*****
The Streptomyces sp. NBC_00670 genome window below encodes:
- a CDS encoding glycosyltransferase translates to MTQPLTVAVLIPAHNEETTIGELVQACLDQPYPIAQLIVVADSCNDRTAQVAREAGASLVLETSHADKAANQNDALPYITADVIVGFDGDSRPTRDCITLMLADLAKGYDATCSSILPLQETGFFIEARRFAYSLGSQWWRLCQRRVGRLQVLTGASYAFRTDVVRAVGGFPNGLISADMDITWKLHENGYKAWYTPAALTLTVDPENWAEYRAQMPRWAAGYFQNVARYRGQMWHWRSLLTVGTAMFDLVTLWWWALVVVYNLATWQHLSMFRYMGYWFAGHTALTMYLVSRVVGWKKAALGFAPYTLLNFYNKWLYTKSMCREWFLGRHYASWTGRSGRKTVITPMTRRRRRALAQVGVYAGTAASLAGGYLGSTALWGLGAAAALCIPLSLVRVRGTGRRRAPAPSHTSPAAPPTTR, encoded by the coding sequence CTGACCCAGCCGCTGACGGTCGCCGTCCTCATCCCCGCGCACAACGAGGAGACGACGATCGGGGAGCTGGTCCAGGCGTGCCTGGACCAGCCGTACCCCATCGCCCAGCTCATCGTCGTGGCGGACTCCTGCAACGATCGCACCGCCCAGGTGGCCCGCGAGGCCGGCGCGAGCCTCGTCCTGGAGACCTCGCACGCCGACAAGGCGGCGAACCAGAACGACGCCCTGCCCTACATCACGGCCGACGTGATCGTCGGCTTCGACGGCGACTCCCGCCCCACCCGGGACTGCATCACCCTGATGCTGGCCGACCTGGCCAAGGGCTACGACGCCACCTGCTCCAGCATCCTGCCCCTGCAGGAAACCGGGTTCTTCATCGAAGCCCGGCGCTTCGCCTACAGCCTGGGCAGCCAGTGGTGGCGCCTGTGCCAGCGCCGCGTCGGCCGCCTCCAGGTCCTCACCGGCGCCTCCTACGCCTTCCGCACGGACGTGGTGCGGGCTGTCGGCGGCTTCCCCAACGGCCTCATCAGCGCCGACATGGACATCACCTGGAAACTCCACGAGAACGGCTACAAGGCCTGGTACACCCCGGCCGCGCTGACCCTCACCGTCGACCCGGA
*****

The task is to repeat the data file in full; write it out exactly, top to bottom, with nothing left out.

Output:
The Streptomyces sp. NBC_00670 genome window below encodes:
- a CDS encoding glycosyltransferase translates to MTQPLTVAVLIPAHNEETTIGELVQACLDQPYPIAQLIVVADSCNDRTAQVAREAGASLVLETSHADKAANQNDALPYITADVIVGFDGDSRPTRDCITLMLADLAKGYDATCSSILPLQETGFFIEARRFAYSLGSQWWRLCQRRVGRLQVLTGASYAFRTDVVRAVGGFPNGLISADMDITWKLHENGYKAWYTPAALTLTVDPENWAEYRAQMPRWAAGYFQNVARYRGQMWHWRSLLTVGTAMFDLVTLWWWALVVVYNLATWQHLSMFRYMGYWFAGHTALTMYLVSRVVGWKKAALGFAPYTLLNFYNKWLYTKSMCREWFLGRHYASWTGRSGRKTVITPMTRRRRRALAQVGVYAGTAASLAGGYLGSTALWGLGAAAALCIPLSLVRVRGTGRRRAPAPSHTSPAAPPTTR, encoded by the coding sequence CTGACCCAGCCGCTGACGGTCGCCGTCCTCATCCCCGCGCACAACGAGGAGACGACGATCGGGGAGCTGGTCCAGGCGTGCCTGGACCAGCCGTACCCCATCGCCCAGCTCATCGTCGTGGCGGACTCCTGCAACGATCGCACCGCCCAGGTGGCCCGCGAGGCCGGCGCGAGCCTCGTCCTGGAGACCTCGCACGCCGACAAGGCGGCGAACCAGAACGACGCCCTGCCCTACATCACGGCCGACGTGATCGTCGGCTTCGACGGCGACTCCCGCCCCACCCGGGACTGCATCACCCTGATGCTGGCCGACCTGGCCAAGGGCTACGACGCCACCTGCTCCAGCATCCTGCCCCTGCAGGAAACCGGGTTCTTCATCGAAGCCCGGCGCTTCGCCTACAGCCTGGGCAGCCAGTGGTGGCGCCTGTGCCAGCGCCGCGTCGGCCGCCTCCAGGTCCTCACCGGCGCCTCCTACGCCTTCCGCACGGACGTGGTGCGGGCTGTCGGCGGCTTCCCCAACGGCCTCATCAGCGCCGACATGGACATCACCTGGAAACTCCACGAGAACGGCTACAAGGCCTGGTACACCCCGGCCGCGCTGACCCTCACCGTCGACCCGGA